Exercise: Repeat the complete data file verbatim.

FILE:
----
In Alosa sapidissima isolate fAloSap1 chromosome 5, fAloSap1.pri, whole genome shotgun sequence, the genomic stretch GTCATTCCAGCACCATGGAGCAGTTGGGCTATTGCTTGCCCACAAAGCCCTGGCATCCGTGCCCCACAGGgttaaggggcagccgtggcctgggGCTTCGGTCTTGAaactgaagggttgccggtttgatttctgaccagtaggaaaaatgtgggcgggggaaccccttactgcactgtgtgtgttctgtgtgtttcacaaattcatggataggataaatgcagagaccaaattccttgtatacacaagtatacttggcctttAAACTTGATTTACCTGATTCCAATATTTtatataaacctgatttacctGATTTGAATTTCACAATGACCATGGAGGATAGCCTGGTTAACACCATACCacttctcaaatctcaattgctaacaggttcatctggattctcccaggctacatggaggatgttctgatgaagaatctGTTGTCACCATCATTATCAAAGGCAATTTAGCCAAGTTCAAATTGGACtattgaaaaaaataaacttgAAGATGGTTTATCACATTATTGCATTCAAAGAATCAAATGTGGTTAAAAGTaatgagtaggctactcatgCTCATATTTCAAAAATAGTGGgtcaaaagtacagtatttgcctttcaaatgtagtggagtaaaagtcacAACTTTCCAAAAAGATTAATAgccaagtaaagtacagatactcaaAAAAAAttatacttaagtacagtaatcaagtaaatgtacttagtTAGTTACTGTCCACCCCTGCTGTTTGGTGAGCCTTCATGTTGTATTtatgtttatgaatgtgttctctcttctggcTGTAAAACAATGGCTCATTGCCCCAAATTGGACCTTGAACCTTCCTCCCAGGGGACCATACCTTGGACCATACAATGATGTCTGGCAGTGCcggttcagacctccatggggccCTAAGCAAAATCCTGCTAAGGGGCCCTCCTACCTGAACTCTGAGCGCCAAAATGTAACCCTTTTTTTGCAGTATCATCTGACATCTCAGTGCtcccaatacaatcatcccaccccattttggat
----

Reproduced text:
In Alosa sapidissima isolate fAloSap1 chromosome 5, fAloSap1.pri, whole genome shotgun sequence, the genomic stretch GTCATTCCAGCACCATGGAGCAGTTGGGCTATTGCTTGCCCACAAAGCCCTGGCATCCGTGCCCCACAGGgttaaggggcagccgtggcctgggGCTTCGGTCTTGAaactgaagggttgccggtttgatttctgaccagtaggaaaaatgtgggcgggggaaccccttactgcactgtgtgtgttctgtgtgtttcacaaattcatggataggataaatgcagagaccaaattccttgtatacacaagtatacttggcctttAAACTTGATTTACCTGATTCCAATATTTtatataaacctgatttacctGATTTGAATTTCACAATGACCATGGAGGATAGCCTGGTTAACACCATACCacttctcaaatctcaattgctaacaggttcatctggattctcccaggctacatggaggatgttctgatgaagaatctGTTGTCACCATCATTATCAAAGGCAATTTAGCCAAGTTCAAATTGGACtattgaaaaaaataaacttgAAGATGGTTTATCACATTATTGCATTCAAAGAATCAAATGTGGTTAAAAGTaatgagtaggctactcatgCTCATATTTCAAAAATAGTGGgtcaaaagtacagtatttgcctttcaaatgtagtggagtaaaagtcacAACTTTCCAAAAAGATTAATAgccaagtaaagtacagatactcaaAAAAAAttatacttaagtacagtaatcaagtaaatgtacttagtTAGTTACTGTCCACCCCTGCTGTTTGGTGAGCCTTCATGTTGTATTtatgtttatgaatgtgttctctcttctggcTGTAAAACAATGGCTCATTGCCCCAAATTGGACCTTGAACCTTCCTCCCAGGGGACCATACCTTGGACCATACAATGATGTCTGGCAGTGCcggttcagacctccatggggccCTAAGCAAAATCCTGCTAAGGGGCCCTCCTACCTGAACTCTGAGCGCCAAAATGTAACCCTTTTTTTGCAGTATCATCTGACATCTCAGTGCtcccaatacaatcatcccaccccattttggat